1:5:10:365 EcoTip Blog

January 4, 2008

:004 Establish your hidden electric use

Suggested Review – :001, :002, :003

Greetings and welcome to Tip :004 toward becoming a better steward for our home and planet.

1:5:10:004 Tip: Many home appliances have a “trickle” current that is running 24:7 when the item is in standby mode. You can use your homes electric meter to find out how much hidden electric use there is in your home. This is easiest if you have a dial type electric meter, but can also be determined if you have a digital electric meter. The first step is to be sure that all your lights and appliances are switched off or in the case of the refrigerator, furnace and air conditioning that they are not running.

By timing how long it takes the spinning wheel on you electric meter to rotate, you can calculate how much electricity is still being used. Granted some of this “trickle” of power is for things like smoke detectors or clocks which you want running all the time, but a significant number of appliances can be switched off so they don’t waste this energy when they are not being used.

To learn how to calculate how much “trickle current” your home is using, you will need all the information you have collected and recorded in your journal (:001 to: 004). The specific instructions follow in the additional information.

Tomorrows tip (:005) will teach you how to calculate the specific power usage for specific appliances. That’s my 1:5:10:004 tip for today.

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Additional Information

To determine your energy use at any given time:

Step 1. Time how long it takes the dial on your meter to revolve one time.

Step 2. Find the Kh rating for your meter (on the meter below it is 3.6)

meter21.jpg

Step 3. Use the following formula to determine your Kilowatt hours

 3.2 X (Kh rating) ÷ seconds for one revolution

 Example if it took 45 seconds for my dial to make one revolution, then:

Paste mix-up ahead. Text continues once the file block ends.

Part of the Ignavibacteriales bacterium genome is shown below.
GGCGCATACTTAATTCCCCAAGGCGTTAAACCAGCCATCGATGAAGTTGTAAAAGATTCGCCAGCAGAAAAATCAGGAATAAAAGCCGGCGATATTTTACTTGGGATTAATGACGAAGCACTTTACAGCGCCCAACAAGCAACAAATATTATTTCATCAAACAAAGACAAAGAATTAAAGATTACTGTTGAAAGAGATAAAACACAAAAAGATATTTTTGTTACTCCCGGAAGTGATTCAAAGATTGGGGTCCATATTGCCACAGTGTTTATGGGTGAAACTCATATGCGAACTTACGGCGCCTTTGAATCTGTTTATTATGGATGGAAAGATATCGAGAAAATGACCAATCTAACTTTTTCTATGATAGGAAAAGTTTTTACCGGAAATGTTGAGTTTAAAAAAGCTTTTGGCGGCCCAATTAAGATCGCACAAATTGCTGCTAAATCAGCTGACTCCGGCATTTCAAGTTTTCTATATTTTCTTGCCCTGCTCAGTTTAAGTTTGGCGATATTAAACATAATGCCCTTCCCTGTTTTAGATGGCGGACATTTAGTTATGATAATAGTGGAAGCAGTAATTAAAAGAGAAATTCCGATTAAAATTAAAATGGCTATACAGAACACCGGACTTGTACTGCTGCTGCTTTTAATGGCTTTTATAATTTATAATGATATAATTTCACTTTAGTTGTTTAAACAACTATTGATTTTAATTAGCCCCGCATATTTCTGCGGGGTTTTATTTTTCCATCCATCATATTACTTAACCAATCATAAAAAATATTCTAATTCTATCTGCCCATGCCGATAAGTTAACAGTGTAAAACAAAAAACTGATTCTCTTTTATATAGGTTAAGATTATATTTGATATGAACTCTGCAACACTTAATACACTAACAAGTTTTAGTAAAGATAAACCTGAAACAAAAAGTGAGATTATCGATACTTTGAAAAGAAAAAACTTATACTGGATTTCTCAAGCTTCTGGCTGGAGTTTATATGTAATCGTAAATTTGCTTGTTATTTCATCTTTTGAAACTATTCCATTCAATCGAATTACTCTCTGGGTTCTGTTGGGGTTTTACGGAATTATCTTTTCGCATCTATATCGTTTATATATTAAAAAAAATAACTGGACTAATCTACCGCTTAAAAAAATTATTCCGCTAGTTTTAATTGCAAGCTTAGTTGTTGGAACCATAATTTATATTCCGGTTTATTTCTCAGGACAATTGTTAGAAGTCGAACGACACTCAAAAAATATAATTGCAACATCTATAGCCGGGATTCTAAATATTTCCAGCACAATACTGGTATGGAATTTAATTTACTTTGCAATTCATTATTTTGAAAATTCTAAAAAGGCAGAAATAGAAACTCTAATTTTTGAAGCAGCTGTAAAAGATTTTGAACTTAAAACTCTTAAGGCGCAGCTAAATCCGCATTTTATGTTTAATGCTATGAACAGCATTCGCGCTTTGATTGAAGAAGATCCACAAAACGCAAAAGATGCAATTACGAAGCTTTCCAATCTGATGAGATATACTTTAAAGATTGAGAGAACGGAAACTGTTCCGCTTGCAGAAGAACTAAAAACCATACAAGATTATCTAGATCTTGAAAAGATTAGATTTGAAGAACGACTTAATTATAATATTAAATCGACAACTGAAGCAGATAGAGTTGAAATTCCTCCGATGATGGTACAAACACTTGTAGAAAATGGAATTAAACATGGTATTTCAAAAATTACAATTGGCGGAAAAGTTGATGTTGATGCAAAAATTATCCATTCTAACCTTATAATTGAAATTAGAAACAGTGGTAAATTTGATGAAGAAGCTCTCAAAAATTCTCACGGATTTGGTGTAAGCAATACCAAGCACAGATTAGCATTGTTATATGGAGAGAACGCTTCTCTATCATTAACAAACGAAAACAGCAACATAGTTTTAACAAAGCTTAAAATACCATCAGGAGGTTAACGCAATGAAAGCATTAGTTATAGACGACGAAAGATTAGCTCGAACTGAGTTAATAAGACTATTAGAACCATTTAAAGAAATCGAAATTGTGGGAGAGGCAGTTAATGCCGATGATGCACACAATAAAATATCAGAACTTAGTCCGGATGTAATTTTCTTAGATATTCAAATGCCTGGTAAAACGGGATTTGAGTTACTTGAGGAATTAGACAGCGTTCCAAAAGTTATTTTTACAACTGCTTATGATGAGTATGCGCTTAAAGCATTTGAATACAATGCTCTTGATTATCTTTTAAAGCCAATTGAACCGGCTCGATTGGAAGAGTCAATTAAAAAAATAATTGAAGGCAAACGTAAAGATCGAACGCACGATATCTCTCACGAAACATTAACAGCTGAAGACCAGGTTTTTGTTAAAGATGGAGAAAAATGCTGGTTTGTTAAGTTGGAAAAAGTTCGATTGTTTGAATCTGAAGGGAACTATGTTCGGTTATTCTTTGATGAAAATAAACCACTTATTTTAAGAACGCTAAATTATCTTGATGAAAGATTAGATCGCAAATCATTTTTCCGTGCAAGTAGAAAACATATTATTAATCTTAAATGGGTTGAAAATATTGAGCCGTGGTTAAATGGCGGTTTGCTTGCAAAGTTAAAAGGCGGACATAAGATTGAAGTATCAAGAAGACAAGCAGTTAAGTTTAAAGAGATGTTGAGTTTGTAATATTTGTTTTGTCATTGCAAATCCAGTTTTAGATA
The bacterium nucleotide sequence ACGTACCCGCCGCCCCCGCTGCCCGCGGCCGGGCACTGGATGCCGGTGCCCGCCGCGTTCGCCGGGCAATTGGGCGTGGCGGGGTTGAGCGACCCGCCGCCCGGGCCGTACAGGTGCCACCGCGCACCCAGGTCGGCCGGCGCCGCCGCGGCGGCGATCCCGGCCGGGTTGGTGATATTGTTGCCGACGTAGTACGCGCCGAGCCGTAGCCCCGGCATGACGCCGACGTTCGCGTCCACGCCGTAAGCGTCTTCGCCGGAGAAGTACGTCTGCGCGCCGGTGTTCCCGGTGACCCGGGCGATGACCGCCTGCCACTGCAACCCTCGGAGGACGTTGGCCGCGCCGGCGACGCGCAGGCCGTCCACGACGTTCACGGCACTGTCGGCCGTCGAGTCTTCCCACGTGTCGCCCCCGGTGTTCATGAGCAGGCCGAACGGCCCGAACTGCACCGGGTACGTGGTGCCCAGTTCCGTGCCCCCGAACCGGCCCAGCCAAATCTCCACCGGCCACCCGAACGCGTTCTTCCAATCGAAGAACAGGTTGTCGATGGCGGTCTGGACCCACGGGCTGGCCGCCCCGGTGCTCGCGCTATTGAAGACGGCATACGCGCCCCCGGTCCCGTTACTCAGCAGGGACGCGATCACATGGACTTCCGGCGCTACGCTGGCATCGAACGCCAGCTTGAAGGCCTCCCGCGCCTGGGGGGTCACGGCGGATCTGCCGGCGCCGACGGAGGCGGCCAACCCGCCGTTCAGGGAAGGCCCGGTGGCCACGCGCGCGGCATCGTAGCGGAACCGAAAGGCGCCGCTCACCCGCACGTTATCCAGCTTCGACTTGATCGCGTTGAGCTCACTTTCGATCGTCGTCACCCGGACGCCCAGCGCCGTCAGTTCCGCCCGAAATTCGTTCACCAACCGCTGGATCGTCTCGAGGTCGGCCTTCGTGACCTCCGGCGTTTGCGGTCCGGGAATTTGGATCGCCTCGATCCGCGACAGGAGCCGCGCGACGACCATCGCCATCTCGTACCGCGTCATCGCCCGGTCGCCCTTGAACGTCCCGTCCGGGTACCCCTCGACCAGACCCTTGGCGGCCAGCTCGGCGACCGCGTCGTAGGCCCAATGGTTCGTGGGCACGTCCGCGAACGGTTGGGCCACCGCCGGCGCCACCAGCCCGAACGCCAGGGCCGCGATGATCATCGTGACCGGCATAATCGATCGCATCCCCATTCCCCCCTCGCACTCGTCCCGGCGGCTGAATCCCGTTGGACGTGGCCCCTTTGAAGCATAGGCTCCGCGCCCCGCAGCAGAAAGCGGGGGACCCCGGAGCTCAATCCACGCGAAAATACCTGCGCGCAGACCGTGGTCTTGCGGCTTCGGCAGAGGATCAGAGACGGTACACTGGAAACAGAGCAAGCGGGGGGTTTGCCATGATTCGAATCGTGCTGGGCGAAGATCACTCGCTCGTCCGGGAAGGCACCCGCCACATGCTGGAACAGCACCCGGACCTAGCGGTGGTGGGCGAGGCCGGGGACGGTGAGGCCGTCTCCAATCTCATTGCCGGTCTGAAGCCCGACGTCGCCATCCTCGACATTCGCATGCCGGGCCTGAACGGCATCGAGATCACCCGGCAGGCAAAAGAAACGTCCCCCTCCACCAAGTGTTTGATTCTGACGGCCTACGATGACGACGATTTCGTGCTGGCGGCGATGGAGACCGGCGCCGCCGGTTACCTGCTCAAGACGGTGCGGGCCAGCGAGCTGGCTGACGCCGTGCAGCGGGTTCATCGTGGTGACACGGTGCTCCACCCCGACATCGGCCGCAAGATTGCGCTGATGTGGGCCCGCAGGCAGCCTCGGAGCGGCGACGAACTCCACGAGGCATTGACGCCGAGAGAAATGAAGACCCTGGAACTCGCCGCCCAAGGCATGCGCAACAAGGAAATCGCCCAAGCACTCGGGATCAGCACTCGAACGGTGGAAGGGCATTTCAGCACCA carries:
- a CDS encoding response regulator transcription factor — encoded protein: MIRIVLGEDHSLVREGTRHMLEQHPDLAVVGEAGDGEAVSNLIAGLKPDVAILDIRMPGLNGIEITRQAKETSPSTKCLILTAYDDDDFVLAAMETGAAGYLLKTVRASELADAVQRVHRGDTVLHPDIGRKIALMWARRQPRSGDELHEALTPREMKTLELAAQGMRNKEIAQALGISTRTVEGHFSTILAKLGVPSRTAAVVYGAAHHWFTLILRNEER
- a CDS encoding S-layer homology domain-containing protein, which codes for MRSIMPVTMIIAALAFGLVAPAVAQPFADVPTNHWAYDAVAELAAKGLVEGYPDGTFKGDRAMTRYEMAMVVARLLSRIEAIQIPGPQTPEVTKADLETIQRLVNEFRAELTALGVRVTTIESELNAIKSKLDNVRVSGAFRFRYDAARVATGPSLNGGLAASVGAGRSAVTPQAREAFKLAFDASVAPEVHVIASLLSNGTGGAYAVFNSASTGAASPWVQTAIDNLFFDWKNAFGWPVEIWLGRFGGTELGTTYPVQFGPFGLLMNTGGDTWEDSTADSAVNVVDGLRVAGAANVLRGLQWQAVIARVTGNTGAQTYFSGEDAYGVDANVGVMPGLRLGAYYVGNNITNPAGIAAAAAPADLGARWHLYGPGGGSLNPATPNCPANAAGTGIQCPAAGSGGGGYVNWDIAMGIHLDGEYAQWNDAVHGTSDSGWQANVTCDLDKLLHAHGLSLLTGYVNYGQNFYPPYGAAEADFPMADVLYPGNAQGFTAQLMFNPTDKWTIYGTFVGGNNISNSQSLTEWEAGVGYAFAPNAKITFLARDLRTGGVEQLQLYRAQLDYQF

3.2  X  3.6  ÷  45  =   0.256 Kilowatts per hour

 This is approximately one fourth of a kilowatt (250 watts).

 Step 4. To determine how much you are spending each hour at this level of electric use multiply the rate you are paying per kilowatt hour (check your :002 entry in your journal) by the number you calculated in step 3.

 Example: I am paying $0.229 per kilowatt hour so the trickle current is costing me almost six cents ($ 0.0586) an hour.

 Step 5. To determine the total cost per day at that level of electrical use multiply your answer by 24 hours in a day.

 Example:  0.0586  X  24  =  $1.41 a day

 This may not seem like a lot, but if this excess electricity use were eliminated, the monthly bill could be reduced by over $40.00.

It is important that nothing electrical changes while you are timing the rotation of the dial. If the refrigerator were to come on it could significantly affect your results.

Don’t forget to record your calculations and findings in your journal. You may want to repeat the timing of the rotating wheel a few times to be sure it is fairly constant. If you find big differences in the amount of time it takes for one revolution, there may be something using intermittent power that you aren’t aware of.

If you have a digital power meter it will take much longer to determine your power use since these meters will usually only measure in tenths of a kilowatt hour.

Illustration of a round electric meter with small dials and a digital screen reading 15232.2.This means using the previous example it would take approximately 24 minutes for the meter to go from 15232.2 to 15232.3. Tomorrow’s tip will include information about monitoring electric usage for individual appliances that can help over come this shortcoming for digital meters.

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Don’t forget to record the 1:5:10 time spent and your total hidden electric use in your journal.

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